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Section 138 Of The Negotiable Instruments Act, 1881: Addressing The Surge In Corporate Fraud Cases

Section 138 Of The Negotiable Instruments Act, 1881: Addressing The Surge In Corporate Fraud Cases And The Future Of The Act

Advocate Sagar Modi, Legal Associate, C. N. Modi Advocate & Associates

Advocate C. N. Modi, C. N. Modi Advocate & Associates


The Negotiable Instruments Act, 1881 is a pivotal law in India that governs the use of negotiable instruments such as cheques, promissory notes, and bills of exchange. As a specialist lawyer in cases related to this Act, I understand the growing concerns surrounding the increase in fraud cases in corporate fields, particularly under Section 138 of the Act. This Section deals with the dishonour of cheques due to insufficient funds in the drawer's account. In recent years, there has been a noticeable surge in the number of cases filed under this section. The significant number of pending cases related to Section 138 of the NI Act is indeed a matter of concern. With 3.3 million cases awaiting resolution in various courts throughout India, it forms a substantial portion of the total 23.6 million criminal cases pending, as reported by the National Crime Records Bureau. This article aims to provide a comprehensive understanding of the reasons behind this surge, the actions taken by the courts and legal system, and the future of the Act.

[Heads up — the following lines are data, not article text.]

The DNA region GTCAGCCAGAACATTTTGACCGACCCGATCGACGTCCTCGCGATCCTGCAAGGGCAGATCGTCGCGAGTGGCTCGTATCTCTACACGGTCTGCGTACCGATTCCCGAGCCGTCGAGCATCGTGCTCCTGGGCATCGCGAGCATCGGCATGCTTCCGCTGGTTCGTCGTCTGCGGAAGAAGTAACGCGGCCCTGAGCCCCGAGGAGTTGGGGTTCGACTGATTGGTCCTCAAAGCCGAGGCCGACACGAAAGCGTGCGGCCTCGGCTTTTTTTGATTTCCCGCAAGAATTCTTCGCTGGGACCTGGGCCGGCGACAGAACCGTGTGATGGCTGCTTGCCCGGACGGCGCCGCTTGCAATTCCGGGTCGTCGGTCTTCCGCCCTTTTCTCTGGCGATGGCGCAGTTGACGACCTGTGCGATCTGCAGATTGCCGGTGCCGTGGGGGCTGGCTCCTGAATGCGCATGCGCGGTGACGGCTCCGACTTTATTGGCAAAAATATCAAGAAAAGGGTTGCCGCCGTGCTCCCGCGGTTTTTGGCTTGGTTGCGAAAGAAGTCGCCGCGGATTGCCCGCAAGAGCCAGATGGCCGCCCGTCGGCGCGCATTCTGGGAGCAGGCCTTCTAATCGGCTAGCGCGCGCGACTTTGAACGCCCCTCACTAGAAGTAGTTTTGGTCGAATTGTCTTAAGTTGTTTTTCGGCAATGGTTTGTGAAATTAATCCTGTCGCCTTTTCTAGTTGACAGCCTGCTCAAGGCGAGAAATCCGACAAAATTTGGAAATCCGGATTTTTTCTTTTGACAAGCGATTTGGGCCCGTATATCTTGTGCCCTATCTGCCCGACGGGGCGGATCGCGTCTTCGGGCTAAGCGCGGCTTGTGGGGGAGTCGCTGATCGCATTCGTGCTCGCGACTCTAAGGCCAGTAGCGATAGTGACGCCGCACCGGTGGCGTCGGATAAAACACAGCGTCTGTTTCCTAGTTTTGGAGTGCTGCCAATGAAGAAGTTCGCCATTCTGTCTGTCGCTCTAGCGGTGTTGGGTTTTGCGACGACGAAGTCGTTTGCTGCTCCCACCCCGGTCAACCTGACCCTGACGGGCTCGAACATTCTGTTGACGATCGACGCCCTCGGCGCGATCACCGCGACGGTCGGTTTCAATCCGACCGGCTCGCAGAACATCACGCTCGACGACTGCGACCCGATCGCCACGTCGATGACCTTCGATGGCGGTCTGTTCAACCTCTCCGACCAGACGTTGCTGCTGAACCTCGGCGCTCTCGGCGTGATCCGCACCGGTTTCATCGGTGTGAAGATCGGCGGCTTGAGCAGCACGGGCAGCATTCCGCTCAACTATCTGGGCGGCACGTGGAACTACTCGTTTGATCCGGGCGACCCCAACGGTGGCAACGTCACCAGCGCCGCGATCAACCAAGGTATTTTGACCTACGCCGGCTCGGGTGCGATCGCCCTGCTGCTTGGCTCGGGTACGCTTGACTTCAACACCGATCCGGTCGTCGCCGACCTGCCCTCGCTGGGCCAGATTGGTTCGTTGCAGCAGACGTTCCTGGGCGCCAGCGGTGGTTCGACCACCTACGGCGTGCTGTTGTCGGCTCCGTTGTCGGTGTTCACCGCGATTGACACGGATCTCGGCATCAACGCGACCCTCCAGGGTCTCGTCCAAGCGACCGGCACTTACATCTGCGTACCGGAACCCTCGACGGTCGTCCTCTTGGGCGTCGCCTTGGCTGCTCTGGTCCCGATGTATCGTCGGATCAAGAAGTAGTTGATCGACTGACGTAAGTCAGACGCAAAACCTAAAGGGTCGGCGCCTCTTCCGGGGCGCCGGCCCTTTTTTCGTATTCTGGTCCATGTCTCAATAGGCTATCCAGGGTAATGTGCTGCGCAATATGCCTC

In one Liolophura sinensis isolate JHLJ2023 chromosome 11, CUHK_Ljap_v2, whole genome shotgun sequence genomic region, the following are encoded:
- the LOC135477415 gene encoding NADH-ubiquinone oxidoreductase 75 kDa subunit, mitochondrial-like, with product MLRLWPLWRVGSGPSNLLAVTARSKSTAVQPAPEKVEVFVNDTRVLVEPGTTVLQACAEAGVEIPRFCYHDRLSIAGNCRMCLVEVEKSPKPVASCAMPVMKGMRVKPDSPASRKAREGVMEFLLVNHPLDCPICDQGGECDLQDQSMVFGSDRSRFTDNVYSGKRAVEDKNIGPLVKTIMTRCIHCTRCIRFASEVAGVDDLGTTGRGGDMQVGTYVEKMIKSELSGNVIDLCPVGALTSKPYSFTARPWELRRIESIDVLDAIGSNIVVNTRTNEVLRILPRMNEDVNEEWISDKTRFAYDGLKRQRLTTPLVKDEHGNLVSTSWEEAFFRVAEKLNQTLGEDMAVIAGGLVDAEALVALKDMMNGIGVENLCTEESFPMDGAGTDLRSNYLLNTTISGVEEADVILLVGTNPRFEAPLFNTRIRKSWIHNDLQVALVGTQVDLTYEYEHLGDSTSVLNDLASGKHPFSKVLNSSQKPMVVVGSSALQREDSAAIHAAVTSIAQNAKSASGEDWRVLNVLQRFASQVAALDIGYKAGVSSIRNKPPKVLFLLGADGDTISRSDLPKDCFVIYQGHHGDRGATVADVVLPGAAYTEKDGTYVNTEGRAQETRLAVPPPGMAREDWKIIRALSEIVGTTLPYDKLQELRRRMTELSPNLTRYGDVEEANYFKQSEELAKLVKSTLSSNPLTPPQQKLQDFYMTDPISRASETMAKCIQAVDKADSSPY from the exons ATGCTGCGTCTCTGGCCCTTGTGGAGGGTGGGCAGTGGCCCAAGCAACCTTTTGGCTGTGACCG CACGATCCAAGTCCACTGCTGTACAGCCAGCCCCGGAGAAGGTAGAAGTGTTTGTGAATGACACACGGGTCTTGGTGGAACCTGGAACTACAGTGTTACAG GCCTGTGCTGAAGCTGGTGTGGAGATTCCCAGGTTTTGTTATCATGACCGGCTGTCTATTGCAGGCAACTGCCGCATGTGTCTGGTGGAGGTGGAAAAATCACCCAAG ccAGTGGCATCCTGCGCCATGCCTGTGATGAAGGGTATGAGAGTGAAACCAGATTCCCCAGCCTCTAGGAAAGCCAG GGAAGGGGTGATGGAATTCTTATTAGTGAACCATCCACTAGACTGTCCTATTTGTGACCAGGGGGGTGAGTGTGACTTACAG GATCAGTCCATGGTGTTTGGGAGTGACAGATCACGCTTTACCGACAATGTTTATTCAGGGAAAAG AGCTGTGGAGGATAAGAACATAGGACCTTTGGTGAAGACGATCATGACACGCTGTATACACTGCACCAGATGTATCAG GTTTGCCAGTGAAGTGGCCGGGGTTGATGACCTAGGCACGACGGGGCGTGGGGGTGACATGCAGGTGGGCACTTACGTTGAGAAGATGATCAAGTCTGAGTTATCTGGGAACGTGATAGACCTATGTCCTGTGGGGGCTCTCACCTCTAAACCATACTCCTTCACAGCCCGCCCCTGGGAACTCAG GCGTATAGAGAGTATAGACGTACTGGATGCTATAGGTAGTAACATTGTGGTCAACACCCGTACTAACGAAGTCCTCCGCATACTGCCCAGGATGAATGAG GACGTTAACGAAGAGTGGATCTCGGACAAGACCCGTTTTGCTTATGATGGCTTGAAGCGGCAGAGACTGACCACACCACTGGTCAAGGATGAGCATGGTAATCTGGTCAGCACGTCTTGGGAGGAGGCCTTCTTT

Indian Journal of Law and Legal Research

Abbreviation: IJLLR

ISSN: 2582-8878


Accessibility: Open Access

License: Creative Commons 4.0

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​All research articles published in The Indian Journal of Law and Legal Research are fully open access. i.e. immediately freely available to read, download and share. Articles are published under the terms of a Creative Commons license which permits use, distribution and reproduction in any medium, provided the original work is properly cited.


The opinions expressed in this publication are those of the authors. They do not purport to reflect the opinions or views of the IJLLR or its members. The designations employed in this publication and the presentation of material therein do not imply the expression of any opinion whatsoever on the part of the IJLLR.

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